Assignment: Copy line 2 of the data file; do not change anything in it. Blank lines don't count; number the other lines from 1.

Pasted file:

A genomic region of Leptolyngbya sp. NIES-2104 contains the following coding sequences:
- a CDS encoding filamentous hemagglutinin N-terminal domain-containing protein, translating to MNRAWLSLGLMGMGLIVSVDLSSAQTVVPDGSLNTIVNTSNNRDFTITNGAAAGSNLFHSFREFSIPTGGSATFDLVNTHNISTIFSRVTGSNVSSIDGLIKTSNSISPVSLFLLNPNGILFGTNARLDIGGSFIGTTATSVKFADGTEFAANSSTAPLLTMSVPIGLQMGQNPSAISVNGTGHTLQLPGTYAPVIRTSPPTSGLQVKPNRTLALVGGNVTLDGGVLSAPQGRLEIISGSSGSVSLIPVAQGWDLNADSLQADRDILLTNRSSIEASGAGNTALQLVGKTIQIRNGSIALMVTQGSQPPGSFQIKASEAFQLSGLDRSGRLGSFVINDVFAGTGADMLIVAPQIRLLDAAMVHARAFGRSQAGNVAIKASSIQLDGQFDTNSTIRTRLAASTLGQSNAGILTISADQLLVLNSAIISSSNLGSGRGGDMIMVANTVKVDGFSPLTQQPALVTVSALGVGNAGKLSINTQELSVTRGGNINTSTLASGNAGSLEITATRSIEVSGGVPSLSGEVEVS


- a CDS encoding filamentous hemagglutinin N-terminal domain-containing protein, translating to MNRAWLSLGLMGMGLIVSVDLSSAQTVVPDGSLNTIVNTSNNRDFTITNGAAAGSNLFHSFREFSIPTGGSATFDLVNTHNISTIFSRVTGSNVSSIDGLIKTSNSISPVSLFLLNPNGILFGTNARLDIGGSFIGTTATSVKFADGTEFAANSSTAPLLTMSVPIGLQMGQNPSAISVNGTGHTLQLPGTYAPVIRTSPPTSGLQVKPNRTLALVGGNVTLDGGVLSAPQGRLEIISGSSGSVSLIPVAQGWDLNADSLQADRDILLTNRSSIEASGAGNTALQLVGKTIQIRNGSIALMVTQGSQPPGSFQIKASEAFQLSGLDRSGRLGSFVINDVFAGTGADMLIVAPQIRLLDAAMVHARAFGRSQAGNVAIKASSIQLDGQFDTNSTIRTRLAASTLGQSNAGILTISADQLLVLNSAIISSSNLGSGRGGDMIMVANTVKVDGFSPLTQQPALVTVSALGVGNAGKLSINTQELSVTRGGNINTSTLASGNAGSLEITATRSIEVSGGVPSLSGEVEVS